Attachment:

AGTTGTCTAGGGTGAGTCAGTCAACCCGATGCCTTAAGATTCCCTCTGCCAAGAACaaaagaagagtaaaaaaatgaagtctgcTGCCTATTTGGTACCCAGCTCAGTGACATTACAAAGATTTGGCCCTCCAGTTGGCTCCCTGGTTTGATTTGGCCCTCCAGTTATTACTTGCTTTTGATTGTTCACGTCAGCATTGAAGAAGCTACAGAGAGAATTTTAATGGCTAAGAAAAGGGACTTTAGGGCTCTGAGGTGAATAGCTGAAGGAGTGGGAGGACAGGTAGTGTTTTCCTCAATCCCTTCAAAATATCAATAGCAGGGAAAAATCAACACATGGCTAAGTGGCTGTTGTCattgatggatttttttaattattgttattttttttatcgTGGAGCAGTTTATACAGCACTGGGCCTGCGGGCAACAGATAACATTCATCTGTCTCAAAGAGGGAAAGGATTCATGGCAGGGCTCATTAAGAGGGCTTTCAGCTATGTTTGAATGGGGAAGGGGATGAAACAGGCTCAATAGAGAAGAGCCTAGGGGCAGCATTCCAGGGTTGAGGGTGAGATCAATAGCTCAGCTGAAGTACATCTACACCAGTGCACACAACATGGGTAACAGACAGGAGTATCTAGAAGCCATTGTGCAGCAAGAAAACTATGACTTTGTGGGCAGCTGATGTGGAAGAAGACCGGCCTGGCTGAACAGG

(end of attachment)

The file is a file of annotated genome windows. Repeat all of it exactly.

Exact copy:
AGTTGTCTAGGGTGAGTCAGTCAACCCGATGCCTTAAGATTCCCTCTGCCAAGAACaaaagaagagtaaaaaaatgaagtctgcTGCCTATTTGGTACCCAGCTCAGTGACATTACAAAGATTTGGCCCTCCAGTTGGCTCCCTGGTTTGATTTGGCCCTCCAGTTATTACTTGCTTTTGATTGTTCACGTCAGCATTGAAGAAGCTACAGAGAGAATTTTAATGGCTAAGAAAAGGGACTTTAGGGCTCTGAGGTGAATAGCTGAAGGAGTGGGAGGACAGGTAGTGTTTTCCTCAATCCCTTCAAAATATCAATAGCAGGGAAAAATCAACACATGGCTAAGTGGCTGTTGTCattgatggatttttttaattattgttattttttttatcgTGGAGCAGTTTATACAGCACTGGGCCTGCGGGCAACAGATAACATTCATCTGTCTCAAAGAGGGAAAGGATTCATGGCAGGGCTCATTAAGAGGGCTTTCAGCTATGTTTGAATGGGGAAGGGGATGAAACAGGCTCAATAGAGAAGAGCCTAGGGGCAGCATTCCAGGGTTGAGGGTGAGATCAATAGCTCAGCTGAAGTACATCTACACCAGTGCACACAACATGGGTAACAGACAGGAGTATCTAGAAGCCATTGTGCAGCAAGAAAACTATGACTTTGTGGGCAGCTGATGTGGAAGAAGACCGGCCTGGCTGAACAGG